October 13, 1863 – Various northern states held elections for local and state offices. Since these states were considered crucial to the war effort, President Abraham Lincoln anxiously awaited the results.
Elections for governors and state legislatures took place in Pennsylvania, Ohio, Indiana, and Iowa. Democrats had made gains in these states in last year’s Federal elections, and Lincoln worried that the voters might go against his Republican Party again this year. More Democratic victories would indicate that the people were tiring of the way Lincoln was handling the war.
Republicans entered these contests with some momentum thanks to recent military victories, including news that Federal forces had reinforced the Army of the Cumberland at Chattanooga. But Democrats railed against Lincoln’s war policies, including his suppression of civil liberties and enforcement of conscription. They also warned workers that Lincoln’s commitment to emancipation could mean that freed slaves might come north and compete for their jobs.
In Ohio, Republicans feared defeat so much that they joined forces with pro-war Democrats to form a “Union” ticket and nominate Democrat John Brough for governor. Brough was opposed by Clement L. Vallandigham, the Copperhead whom Lincoln had banished from the U.S. for encouraging people to oppose the war effort. While exiled in Windsor, Canada, Vallandigham campaigned for “peace at any price,” even if it meant granting Confederate independence.
Lincoln told Navy Secretary Gideon Welles that Ohio caused him “more anxiety… than he had in 1860 when he was chosen” president. Lincoln furloughed Federal employees and soldiers from that state so they could go home and vote, presumably for Republican and “Union” candidates. Treasury Secretary Salmon P. Chase, a former Ohio governor, left his post to campaign in his home state. Republicans Governors Oliver P. Morton of Indiana and Richard Yates of Illinois also campaigned in Ohio.
In Pennsylvania, staunch Republican Unionist Andrew Curtin ran for reelection. His opponent was Pennsylvania Supreme Court Chief Justice George W. Woodward. Republicans re-published Woodward’s statements prior to the war, which included, “Slavery was intended as a special blessing to the people of the United States,” and, “Secession is not disloyalty” because Lincoln’s election forced the southern states to leave.
Woodward also wrote, “I cannot in justice condemn the South for withdrawing… I wish Pennsylvania could go with them.” Although he had two sons serving in the Army of the Potomac, Woodward had ruled the Enrollment Act unconstitutional in his state. George B. McClellan, the still-popular former general-in-chief, wrote that if he lived in Pennsylvania, he would “give to Judge Woodward my voice and my vote.”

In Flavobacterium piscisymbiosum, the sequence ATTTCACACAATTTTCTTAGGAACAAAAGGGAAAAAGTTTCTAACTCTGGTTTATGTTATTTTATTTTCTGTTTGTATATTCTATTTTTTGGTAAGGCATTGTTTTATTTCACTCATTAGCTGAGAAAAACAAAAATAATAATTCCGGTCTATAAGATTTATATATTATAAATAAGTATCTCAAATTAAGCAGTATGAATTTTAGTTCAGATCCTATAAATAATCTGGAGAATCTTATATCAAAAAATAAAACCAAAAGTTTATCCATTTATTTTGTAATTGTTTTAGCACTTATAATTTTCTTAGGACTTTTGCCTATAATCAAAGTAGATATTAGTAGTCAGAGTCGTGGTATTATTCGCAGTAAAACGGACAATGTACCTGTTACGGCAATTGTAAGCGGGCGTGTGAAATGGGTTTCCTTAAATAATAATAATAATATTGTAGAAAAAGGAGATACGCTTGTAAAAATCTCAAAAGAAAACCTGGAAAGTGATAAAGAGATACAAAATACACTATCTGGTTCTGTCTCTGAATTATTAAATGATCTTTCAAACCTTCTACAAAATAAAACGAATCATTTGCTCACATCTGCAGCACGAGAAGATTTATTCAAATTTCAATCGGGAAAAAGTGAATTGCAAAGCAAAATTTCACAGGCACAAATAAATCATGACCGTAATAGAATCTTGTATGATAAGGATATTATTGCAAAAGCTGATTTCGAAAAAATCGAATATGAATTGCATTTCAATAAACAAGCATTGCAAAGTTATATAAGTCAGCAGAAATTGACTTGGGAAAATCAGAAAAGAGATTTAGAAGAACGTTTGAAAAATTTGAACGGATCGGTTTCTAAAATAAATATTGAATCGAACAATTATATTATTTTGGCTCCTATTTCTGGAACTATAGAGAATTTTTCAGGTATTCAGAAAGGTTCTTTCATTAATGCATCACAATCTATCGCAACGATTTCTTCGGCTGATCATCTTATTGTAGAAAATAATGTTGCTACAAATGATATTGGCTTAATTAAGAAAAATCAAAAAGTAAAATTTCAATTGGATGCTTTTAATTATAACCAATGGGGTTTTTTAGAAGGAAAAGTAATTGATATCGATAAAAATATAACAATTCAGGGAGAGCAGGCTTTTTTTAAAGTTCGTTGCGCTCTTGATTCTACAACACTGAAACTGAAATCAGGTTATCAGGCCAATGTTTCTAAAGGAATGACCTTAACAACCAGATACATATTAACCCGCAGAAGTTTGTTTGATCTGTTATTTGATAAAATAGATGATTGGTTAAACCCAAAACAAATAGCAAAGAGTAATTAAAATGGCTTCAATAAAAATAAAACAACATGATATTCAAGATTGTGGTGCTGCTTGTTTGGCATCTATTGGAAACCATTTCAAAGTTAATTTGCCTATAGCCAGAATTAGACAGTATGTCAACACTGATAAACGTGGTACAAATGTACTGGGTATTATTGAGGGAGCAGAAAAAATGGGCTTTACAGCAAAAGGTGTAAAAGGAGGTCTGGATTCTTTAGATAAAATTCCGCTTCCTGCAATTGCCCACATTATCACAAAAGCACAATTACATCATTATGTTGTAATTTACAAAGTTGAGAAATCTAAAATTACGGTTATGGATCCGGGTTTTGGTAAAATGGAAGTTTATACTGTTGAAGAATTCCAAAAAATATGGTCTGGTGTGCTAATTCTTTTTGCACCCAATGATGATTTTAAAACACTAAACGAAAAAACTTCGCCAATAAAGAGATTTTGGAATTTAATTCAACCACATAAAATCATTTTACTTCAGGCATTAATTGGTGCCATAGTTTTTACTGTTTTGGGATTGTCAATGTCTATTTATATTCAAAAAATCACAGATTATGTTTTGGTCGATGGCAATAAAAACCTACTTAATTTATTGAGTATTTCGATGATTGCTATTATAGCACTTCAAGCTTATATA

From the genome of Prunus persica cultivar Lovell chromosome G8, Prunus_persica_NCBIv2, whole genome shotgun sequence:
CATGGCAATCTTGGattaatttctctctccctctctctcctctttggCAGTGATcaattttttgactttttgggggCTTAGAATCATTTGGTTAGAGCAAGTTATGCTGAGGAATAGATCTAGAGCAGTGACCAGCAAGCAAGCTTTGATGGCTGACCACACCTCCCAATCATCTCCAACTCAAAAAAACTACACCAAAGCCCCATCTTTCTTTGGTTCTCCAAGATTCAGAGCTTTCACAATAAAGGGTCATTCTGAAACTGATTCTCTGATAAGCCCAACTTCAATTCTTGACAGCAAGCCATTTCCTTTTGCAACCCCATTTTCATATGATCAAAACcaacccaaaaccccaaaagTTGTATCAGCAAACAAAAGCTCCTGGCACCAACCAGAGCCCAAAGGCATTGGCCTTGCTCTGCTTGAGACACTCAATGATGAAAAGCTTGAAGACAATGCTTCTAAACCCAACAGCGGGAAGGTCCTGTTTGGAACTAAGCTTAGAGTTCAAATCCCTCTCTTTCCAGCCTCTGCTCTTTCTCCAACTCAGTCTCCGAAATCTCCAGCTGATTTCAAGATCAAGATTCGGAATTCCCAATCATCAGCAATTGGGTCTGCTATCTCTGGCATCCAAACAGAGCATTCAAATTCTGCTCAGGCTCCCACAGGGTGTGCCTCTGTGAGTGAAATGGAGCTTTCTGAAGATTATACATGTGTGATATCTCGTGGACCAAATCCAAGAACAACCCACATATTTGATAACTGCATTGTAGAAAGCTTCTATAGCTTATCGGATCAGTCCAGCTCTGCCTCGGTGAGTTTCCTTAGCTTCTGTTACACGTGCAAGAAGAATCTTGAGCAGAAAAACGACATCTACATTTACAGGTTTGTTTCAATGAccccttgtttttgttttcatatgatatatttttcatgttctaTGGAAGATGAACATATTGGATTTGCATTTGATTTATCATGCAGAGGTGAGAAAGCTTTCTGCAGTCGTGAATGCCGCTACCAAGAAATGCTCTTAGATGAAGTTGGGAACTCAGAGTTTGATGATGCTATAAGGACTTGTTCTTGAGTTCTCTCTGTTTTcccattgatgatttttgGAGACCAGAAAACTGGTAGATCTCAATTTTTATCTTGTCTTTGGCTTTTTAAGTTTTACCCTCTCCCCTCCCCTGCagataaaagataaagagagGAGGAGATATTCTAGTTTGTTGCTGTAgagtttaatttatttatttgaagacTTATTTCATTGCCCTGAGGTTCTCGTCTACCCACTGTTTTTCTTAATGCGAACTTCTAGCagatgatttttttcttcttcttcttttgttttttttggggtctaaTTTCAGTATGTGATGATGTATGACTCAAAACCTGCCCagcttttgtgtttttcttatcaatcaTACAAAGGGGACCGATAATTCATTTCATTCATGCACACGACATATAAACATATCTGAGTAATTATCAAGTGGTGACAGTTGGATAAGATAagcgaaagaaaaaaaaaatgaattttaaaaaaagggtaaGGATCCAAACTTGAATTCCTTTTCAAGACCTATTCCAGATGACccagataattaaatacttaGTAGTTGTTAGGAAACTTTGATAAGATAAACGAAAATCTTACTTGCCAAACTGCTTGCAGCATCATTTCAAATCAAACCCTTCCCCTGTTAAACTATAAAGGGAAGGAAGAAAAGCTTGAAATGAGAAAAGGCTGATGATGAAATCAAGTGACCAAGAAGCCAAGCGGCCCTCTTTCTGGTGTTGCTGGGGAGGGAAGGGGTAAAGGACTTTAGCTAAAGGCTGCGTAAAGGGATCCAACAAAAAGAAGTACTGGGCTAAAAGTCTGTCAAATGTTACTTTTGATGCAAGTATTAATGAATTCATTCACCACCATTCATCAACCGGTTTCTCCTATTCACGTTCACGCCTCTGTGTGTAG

Democrats rallied for the possibility of Woodward and Vallandigham allying with Democrat New York Governor Horatio Seymour “in calling from the army troops from their respective States for the purpose of compelling the Administration to invite a convention of the States to adjust our difficulties.”
In response, Chase warned business leaders who reaped financial rewards from the administration’s fiscal policies, “Gov. Curtin’s reelection or defeat is now the success or defeat of the administration of President Lincoln.” At Curtin’s request, Lincoln granted leaves of absence and 15-day railroad passes to Federal employees from Pennsylvania so they could come home and vote. Secretary of War Edwin M. Stanton also granted furloughs to Pennsylvania soldiers so they could “vote as they shot.”
To Lincoln’s relief, Chase telegraphed from Ohio that Vallandigham’s defeat was “complete, beyond all hopes.” Brough won a 57-percent majority, or 100,000 more popular votes than Vallandigham (288,000 to 187,000). Soldiers overwhelmingly favored Brough, 41,000 to 2,000. When Lincoln received news of this victory, he telegraphed, “Glory to God in the highest, Ohio has saved the Nation.”
Curtin also won reelection in Pennsylvania, but just by 51.5 percent, or 15,000 votes. The soldier turnout was much smaller than Ohio, largely because Woodward’s court had ruled that soldiers could not vote outside their home districts. Nevertheless, Curtin’s jubilant campaign managers wired Lincoln, “Pennsylvania stands by you, keeping step with Maine and California to the music of the Union.”
Iowa officials reported that the Republicans had “swept the state overwhelmingly,” and pro-administration candidates made gains in Indiana as well. Ultimately, anti-war Democrats calling the war a failure and seeking peaceful coexistence with the Confederacy alienated their pro-war counterparts, who aligned with Republicans in supporting preservation of the Union at all costs.
Republicans credited these victories partly to letters Lincoln had written defending his war policies to Erastus Corning and John Birchard in June, and to Governor Seymour in August. His letters were later published as a pamphlet titled, “The Letters of President Lincoln on Questions of National Policy,” that sold for eight cents. This election made Lincoln more popular than ever in the North, and it emboldened him to continue his efforts to destroy the Confederacy.
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